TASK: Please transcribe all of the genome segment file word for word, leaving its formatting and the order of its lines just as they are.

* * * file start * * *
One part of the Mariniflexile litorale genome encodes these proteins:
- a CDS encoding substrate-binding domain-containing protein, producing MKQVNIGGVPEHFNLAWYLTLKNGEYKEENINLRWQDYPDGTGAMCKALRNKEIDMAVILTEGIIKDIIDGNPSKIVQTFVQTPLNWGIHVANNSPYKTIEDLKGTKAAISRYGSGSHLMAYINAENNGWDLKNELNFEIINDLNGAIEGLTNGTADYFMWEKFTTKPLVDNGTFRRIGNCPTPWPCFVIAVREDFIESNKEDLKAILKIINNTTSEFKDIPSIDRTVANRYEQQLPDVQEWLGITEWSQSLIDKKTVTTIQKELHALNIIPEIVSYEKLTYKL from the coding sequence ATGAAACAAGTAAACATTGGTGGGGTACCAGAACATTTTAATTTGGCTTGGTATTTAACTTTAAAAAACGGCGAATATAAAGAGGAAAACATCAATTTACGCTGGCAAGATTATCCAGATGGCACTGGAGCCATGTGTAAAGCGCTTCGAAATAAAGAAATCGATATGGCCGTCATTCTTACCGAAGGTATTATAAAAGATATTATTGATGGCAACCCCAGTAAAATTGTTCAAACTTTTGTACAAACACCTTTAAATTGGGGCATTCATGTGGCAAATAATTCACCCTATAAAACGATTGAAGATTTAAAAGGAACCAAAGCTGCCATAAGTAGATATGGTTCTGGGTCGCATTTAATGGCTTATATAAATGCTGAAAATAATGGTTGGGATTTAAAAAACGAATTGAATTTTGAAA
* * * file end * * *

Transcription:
One part of the Mariniflexile litorale genome encodes these proteins:
- a CDS encoding substrate-binding domain-containing protein, producing MKQVNIGGVPEHFNLAWYLTLKNGEYKEENINLRWQDYPDGTGAMCKALRNKEIDMAVILTEGIIKDIIDGNPSKIVQTFVQTPLNWGIHVANNSPYKTIEDLKGTKAAISRYGSGSHLMAYINAENNGWDLKNELNFEIINDLNGAIEGLTNGTADYFMWEKFTTKPLVDNGTFRRIGNCPTPWPCFVIAVREDFIESNKEDLKAILKIINNTTSEFKDIPSIDRTVANRYEQQLPDVQEWLGITEWSQSLIDKKTVTTIQKELHALNIIPEIVSYEKLTYKL from the coding sequence ATGAAACAAGTAAACATTGGTGGGGTACCAGAACATTTTAATTTGGCTTGGTATTTAACTTTAAAAAACGGCGAATATAAAGAGGAAAACATCAATTTACGCTGGCAAGATTATCCAGATGGCACTGGAGCCATGTGTAAAGCGCTTCGAAATAAAGAAATCGATATGGCCGTCATTCTTACCGAAGGTATTATAAAAGATATTATTGATGGCAACCCCAGTAAAATTGTTCAAACTTTTGTACAAACACCTTTAAATTGGGGCATTCATGTGGCAAATAATTCACCCTATAAAACGATTGAAGATTTAAAAGGAACCAAAGCTGCCATAAGTAGATATGGTTCTGGGTCGCATTTAATGGCTTATATAAATGCTGAAAATAATGGTTGGGATTTAAAAAACGAATTGAATTTTGAAA